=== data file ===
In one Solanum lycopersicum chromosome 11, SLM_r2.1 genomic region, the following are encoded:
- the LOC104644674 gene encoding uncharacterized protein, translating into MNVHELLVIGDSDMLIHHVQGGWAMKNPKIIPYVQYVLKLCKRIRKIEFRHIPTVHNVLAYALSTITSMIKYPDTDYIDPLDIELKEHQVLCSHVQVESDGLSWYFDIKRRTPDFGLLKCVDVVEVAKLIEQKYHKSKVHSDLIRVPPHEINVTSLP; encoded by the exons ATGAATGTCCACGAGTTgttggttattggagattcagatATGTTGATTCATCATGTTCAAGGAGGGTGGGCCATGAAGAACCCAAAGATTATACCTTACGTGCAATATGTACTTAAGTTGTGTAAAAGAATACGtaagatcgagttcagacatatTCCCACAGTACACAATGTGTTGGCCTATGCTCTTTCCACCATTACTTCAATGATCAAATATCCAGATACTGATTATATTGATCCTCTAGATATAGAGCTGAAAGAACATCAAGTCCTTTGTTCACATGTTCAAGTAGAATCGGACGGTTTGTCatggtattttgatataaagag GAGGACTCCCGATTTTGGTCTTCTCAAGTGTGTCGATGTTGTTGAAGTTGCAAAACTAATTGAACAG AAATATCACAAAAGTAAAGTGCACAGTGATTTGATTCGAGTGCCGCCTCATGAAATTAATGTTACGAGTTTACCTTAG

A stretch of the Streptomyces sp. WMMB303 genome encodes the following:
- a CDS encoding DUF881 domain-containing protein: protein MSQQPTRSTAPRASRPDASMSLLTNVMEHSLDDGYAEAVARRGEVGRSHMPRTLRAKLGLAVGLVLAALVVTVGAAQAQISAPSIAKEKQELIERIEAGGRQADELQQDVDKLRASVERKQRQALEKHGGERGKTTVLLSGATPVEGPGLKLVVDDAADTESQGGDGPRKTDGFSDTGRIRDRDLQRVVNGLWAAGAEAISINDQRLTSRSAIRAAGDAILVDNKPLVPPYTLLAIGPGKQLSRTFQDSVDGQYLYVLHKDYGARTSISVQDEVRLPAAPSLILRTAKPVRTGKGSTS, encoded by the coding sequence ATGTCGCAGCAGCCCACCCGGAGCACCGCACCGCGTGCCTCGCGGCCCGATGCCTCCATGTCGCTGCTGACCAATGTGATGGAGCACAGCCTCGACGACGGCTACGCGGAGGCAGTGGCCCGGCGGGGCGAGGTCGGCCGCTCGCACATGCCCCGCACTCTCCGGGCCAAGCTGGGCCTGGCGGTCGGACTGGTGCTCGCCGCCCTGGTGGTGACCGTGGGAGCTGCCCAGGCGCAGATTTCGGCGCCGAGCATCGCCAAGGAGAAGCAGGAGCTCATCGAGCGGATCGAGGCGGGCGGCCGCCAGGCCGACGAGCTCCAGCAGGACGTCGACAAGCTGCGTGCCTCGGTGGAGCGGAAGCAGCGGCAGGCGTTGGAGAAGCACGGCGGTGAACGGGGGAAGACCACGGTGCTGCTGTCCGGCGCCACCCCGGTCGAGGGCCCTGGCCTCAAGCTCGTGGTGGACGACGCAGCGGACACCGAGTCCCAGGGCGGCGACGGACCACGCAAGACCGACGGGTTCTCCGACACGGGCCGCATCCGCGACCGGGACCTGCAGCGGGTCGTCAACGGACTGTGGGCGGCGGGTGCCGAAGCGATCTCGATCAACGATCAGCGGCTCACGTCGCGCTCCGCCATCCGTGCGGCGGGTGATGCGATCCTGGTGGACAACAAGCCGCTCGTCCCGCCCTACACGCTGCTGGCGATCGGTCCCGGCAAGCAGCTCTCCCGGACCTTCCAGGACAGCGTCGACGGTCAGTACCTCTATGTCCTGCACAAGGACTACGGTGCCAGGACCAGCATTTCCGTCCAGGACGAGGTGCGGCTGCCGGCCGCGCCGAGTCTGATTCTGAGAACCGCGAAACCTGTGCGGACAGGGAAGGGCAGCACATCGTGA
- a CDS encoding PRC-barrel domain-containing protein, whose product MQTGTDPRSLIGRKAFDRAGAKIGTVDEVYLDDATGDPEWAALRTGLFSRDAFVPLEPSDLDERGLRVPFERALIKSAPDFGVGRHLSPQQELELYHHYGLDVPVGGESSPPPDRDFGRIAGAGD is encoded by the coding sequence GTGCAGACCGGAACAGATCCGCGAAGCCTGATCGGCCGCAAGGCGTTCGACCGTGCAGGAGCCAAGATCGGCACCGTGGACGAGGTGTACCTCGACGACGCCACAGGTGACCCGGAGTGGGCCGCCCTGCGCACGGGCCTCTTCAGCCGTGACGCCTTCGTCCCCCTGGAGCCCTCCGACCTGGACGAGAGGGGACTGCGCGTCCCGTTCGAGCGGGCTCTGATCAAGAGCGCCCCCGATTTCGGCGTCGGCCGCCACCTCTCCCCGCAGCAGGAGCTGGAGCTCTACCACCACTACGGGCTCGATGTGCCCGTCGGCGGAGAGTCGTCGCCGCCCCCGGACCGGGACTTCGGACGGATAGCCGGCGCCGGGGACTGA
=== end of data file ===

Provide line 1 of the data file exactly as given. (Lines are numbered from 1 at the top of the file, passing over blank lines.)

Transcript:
In one Solanum lycopersicum chromosome 11, SLM_r2.1 genomic region, the following are encoded: